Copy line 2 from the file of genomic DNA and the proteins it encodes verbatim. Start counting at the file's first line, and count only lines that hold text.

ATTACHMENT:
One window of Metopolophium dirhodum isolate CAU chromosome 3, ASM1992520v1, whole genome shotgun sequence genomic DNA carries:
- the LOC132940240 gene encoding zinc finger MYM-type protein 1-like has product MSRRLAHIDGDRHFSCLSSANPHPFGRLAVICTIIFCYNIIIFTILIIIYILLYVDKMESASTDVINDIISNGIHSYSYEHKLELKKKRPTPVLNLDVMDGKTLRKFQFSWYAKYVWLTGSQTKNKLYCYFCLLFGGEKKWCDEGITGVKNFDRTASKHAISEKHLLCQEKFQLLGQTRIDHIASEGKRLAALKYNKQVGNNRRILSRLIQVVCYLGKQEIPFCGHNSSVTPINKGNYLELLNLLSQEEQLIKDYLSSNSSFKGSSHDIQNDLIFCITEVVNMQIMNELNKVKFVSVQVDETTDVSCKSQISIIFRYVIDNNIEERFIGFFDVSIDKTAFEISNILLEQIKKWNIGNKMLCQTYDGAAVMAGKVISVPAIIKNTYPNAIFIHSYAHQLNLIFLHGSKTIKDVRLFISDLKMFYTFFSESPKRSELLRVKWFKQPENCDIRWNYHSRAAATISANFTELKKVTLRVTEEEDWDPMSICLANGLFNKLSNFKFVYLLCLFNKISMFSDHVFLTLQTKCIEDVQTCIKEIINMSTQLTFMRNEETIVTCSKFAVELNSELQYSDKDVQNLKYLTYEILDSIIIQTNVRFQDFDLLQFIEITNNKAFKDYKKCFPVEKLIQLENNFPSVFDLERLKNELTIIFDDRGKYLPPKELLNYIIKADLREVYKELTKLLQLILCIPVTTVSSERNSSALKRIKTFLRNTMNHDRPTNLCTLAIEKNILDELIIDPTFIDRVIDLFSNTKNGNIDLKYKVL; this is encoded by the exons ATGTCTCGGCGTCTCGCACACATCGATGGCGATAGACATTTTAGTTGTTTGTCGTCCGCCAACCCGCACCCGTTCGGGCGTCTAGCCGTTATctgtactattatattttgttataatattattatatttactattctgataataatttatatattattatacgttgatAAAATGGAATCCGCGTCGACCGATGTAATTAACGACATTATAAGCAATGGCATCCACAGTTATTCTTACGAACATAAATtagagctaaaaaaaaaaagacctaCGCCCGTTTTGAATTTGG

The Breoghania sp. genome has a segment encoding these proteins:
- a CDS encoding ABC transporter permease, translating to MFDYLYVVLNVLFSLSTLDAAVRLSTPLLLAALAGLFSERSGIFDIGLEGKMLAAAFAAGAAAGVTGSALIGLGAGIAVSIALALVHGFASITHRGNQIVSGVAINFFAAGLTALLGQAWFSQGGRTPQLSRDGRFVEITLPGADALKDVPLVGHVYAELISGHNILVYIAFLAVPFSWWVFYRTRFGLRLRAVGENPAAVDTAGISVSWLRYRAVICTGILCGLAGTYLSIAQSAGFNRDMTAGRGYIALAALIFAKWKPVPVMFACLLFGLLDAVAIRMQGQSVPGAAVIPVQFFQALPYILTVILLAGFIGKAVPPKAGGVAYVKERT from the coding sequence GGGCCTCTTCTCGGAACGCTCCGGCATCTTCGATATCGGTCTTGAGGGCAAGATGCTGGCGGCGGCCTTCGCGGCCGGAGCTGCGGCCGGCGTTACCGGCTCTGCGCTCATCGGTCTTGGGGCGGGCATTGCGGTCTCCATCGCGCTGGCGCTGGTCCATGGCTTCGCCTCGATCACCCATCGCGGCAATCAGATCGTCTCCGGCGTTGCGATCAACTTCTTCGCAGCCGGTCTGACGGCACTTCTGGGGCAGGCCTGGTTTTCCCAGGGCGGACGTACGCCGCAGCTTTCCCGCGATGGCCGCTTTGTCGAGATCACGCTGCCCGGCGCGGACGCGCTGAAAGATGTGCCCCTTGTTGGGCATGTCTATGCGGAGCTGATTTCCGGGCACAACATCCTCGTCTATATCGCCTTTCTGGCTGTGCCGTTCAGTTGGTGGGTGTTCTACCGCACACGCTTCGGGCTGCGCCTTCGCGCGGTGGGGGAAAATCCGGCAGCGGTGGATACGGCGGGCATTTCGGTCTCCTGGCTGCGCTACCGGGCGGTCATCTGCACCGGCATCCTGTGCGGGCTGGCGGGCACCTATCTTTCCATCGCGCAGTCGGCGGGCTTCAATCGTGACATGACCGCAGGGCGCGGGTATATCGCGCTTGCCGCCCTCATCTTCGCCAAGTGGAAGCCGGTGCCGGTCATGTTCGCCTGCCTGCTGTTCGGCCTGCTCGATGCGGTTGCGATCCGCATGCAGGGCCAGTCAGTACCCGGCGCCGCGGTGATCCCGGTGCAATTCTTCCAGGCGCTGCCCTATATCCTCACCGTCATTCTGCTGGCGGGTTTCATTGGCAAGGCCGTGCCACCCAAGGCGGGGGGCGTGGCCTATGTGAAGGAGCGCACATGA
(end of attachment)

- the LOC132940240 gene encoding zinc finger MYM-type protein 1-like has product MSRRLAHIDGDRHFSCLSSANPHPFGRLAVICTIIFCYNIIIFTILIIIYILLYVDKMESASTDVINDIISNGIHSYSYEHKLELKKKRPTPVLNLDVMDGKTLRKFQFSWYAKYVWLTGSQTKNKLYCYFCLLFGGEKKWCDEGITGVKNFDRTASKHAISEKHLLCQEKFQLLGQTRIDHIASEGKRLAALKYNKQVGNNRRILSRLIQVVCYLGKQEIPFCGHNSSVTPINKGNYLELLNLLSQEEQLIKDYLSSNSSFKGSSHDIQNDLIFCITEVVNMQIMNELNKVKFVSVQVDETTDVSCKSQISIIFRYVIDNNIEERFIGFFDVSIDKTAFEISNILLEQIKKWNIGNKMLCQTYDGAAVMAGKVISVPAIIKNTYPNAIFIHSYAHQLNLIFLHGSKTIKDVRLFISDLKMFYTFFSESPKRSELLRVKWFKQPENCDIRWNYHSRAAATISANFTELKKVTLRVTEEEDWDPMSICLANGLFNKLSNFKFVYLLCLFNKISMFSDHVFLTLQTKCIEDVQTCIKEIINMSTQLTFMRNEETIVTCSKFAVELNSELQYSDKDVQNLKYLTYEILDSIIIQTNVRFQDFDLLQFIEITNNKAFKDYKKCFPVEKLIQLENNFPSVFDLERLKNELTIIFDDRGKYLPPKELLNYIIKADLREVYKELTKLLQLILCIPVTTVSSERNSSALKRIKTFLRNTMNHDRPTNLCTLAIEKNILDELIIDPTFIDRVIDLFSNTKNGNIDLKYKVL; this is encoded by the exons ATGTCTCGGCGTCTCGCACACATCGATGGCGATAGACATTTTAGTTGTTTGTCGTCCGCCAACCCGCACCCGTTCGGGCGTCTAGCCGTTATctgtactattatattttgttataatattattatatttactattctgataataatttatatattattatacgttgatAAAATGGAATCCGCGTCGACCGATGTAATTAACGACATTATAAGCAATGGCATCCACAGTTATTCTTACGAACATAAATtagagctaaaaaaaaaaagacctaCGCCCGTTTTGAATTTGG